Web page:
I'm pretty sure customer service representatives are taught to, at the very least, sound like they understand their customers' predicament.

"Uh, I'm sorry to hear about that, sir."

The problem is, it doesn't really feel reassuring, especially if you're the customer calling for the nth time in a week, demanding answers for a problem that's remained unsolved for months. Like, say, if you're a PLDT customer who's had virtually unusable Internet for weeks, more often off than on.

"I'm sorry to hear about that sir. Uh, can I have your full name again so I can address you properly?"

You understand that customer service representatives are just following a script. They have to sound reassuring and make sure the workflow is followed the exact way they have been asked to do so. You also understand that, in the grand scheme of things, they really can't do much about your problem outside of sending reports over to those who can do something. But then again, you have virtually unusable Internet for weeks. It goes off for thirty minutes, comes on for one minute, and goes back off for an hour. You've called every other day demanding updates, but they don't really have anything else to say.

"I'm so sorry to hear that, sir. Can I ask for your full name so I can address you properly?"

Naturally, it gets infuriating after a while.

I'm not proud of it, but I have lashed out at a customer service representative. I've done it at least thrice, twice in the last month, and all to PLDT. But then - and again, I am not proud of this - I find that the only way something gets done with those folks is to yell at them until they sound like they're crying. They're that bad.

The second time, I was so angry at not being able to get anything done, that I just started screaming the moment the poor lady answered my call. I was belligerent. I was gravelly. I was cursing every chance I could.

"I'm... I... I'm sorry about that... sir."

She skipped the script and elevated my month-old problem to a higher-up. The next day, our Internet service somewhat improved. It goes off for five minutes, comes on for hour hours, and goes back off for five minutes. It's better than nothing.

But then it got worse. A storm came along and suddenly there's no Internet throughout the day. And no telephone, too. By then I was staying at the flat, so I've been spared the mental anguish of having to deal with being disconnected at a critical time for work. I also kind of understood that, well, this began all over again when typhoon Tisoy battered Manila, so things are supposed to go down. But a month after the storm, nothing. You're essentially paying for nothing. Add to that how they haven't really fixed anything for weeks, and how you're paying PHP 1,800 for 15mbps of Internet - and how you're only really getting 3mbps - and, well, you get where I'm going with this.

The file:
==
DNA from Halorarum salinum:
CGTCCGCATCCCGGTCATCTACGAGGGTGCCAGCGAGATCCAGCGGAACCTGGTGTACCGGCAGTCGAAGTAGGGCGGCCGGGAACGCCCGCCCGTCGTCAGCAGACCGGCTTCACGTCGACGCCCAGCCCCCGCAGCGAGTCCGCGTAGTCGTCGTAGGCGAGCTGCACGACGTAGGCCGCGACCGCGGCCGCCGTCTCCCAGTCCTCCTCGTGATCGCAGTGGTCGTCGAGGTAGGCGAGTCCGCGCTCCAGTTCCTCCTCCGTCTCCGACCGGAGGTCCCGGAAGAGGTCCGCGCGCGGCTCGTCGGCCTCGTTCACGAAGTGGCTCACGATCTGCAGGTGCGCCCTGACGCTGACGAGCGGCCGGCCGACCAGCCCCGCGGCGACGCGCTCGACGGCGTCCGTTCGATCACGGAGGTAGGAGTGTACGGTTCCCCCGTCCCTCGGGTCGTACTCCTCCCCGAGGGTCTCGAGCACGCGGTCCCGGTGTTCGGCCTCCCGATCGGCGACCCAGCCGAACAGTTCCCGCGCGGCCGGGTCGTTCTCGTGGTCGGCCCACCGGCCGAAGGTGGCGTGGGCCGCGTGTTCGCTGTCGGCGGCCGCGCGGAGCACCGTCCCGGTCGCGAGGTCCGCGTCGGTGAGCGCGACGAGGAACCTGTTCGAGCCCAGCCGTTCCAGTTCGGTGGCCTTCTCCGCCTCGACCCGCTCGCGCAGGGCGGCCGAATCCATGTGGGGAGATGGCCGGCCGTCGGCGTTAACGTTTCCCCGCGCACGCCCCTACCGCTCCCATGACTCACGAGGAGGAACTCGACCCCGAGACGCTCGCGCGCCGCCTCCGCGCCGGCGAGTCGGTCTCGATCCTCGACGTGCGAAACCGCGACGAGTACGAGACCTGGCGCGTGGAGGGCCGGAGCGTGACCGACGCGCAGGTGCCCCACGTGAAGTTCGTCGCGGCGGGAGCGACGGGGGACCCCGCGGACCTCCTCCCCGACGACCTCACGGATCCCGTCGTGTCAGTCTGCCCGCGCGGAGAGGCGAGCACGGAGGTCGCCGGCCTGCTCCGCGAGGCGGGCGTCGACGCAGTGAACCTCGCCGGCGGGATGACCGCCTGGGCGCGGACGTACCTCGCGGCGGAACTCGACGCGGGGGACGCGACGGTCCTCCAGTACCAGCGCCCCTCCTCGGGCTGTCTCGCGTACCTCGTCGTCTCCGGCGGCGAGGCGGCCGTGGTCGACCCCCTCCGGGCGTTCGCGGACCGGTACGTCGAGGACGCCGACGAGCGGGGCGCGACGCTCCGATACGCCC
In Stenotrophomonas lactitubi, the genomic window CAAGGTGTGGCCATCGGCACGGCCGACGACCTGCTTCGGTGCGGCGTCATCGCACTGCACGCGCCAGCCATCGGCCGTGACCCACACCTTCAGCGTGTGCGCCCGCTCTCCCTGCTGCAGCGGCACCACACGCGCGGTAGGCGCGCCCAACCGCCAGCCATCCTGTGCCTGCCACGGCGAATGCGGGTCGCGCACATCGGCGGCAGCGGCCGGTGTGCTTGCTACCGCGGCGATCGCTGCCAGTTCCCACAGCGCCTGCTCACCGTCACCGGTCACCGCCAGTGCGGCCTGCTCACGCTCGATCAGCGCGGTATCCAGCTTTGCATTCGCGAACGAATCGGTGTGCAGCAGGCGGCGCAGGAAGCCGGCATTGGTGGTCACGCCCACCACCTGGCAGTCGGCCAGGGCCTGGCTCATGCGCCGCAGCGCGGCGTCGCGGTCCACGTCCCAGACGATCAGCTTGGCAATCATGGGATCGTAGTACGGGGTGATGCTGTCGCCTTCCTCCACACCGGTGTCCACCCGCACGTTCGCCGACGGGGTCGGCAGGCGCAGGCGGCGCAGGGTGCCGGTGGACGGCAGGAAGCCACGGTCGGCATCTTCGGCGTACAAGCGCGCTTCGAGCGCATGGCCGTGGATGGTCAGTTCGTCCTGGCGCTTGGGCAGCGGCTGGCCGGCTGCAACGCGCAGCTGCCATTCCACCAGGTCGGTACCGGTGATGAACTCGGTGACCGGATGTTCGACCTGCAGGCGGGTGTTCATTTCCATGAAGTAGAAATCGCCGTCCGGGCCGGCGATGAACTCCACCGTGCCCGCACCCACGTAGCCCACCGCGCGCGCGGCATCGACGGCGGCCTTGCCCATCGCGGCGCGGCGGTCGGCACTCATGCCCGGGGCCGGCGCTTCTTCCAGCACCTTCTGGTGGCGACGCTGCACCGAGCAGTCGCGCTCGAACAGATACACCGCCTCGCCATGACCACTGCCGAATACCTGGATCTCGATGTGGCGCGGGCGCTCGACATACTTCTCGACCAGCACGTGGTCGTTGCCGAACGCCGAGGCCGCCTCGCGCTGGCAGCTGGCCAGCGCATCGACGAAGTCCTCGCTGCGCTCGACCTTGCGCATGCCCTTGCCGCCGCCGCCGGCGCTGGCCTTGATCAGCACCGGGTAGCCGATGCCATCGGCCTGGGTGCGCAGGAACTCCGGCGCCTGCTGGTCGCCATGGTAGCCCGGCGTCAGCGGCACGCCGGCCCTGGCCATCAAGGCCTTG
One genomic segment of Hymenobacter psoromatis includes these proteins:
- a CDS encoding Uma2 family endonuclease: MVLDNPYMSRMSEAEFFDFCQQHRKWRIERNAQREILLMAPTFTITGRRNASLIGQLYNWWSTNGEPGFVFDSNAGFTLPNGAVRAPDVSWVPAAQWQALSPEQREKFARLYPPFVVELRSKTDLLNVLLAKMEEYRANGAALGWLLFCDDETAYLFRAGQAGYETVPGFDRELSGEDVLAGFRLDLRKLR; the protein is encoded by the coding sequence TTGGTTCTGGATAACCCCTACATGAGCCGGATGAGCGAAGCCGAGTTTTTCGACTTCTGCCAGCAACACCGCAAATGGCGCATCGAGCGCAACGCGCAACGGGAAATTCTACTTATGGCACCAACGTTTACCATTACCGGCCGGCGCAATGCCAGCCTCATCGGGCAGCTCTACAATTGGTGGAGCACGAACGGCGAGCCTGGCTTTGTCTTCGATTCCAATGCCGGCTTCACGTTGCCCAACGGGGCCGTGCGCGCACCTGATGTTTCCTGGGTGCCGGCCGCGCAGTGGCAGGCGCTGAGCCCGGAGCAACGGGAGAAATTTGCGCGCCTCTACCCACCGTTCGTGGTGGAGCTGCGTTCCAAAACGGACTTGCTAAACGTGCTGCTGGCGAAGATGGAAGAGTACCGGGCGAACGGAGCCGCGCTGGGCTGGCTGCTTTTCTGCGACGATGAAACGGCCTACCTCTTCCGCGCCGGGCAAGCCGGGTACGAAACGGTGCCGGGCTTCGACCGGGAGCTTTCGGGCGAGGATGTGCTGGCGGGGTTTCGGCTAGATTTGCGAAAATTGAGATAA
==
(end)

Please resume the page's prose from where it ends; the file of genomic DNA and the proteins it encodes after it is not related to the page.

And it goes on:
The third time, I couldn't really be that belligerent. I was at the flat, and I'm just grasping with the concept that I'm being heard in the corridor, at the very least. (Shalla once heard me laughing while she came home from work.) But I put on a deeper voice and still cursed every chance I could.

"Uh, I'm... I'm sorry about that, sir. Uh..."

She skipped the script and further elevated my two-month-old problem - our household's two-month-old problem - our household's year-long problem, come to think of it - to a "hit list". There should be a response within 24 to 48 hours. There was nothing.

I'm pretty sure customer service representatives are taught to, at the very least, sound like they understand their customers' predicament. There are what I'd call "empathy statements", just to assuage whoever's on the other line, who's likely to be angry, especially if you know you're working for a really shitty company and all you're getting are complaints. But then, empathy is not something you read off a script. The moment you start being repetitive, you lose the power of whatever you're supposed to be doing.

Then again, it's difficult to be empathetic. That sucks, because we all demand empathy - genuine empathy - from other people, so much so that it's becoming a chore, understanding where the other might come from and tampering your passions as a result. Empathy as a weapon against anger? Isn't it more convenient to be, like, really angry, because that's what everybody is doing, right? It's the fault of the oligarchs, the administration, the yellows, the Americans, the idiots who don't pay their taxes and yet vote, never mind that you don't really pay your taxes yourself.

Could it be because we watch too much television, and we're told that empathy is a special, almost supernatural ability possessed by the protagonist of a science fiction show? I'm thinking of Olivia Dunham. She just understands, and she doesn't have to learn it off a script or something. That was a really good show, Fringe.

And as long as we put empathy on a pedestal, turn it into an ultimate ideal, most of us will just choose to be angry. I mean, it's easier, for one. Like finally switching to Globe. But let's see if PLDT will make it difficult for us to actually terminate our account, where the Internet is slow and unusable, and every phone call gets cut two minutes in.

And your responses...

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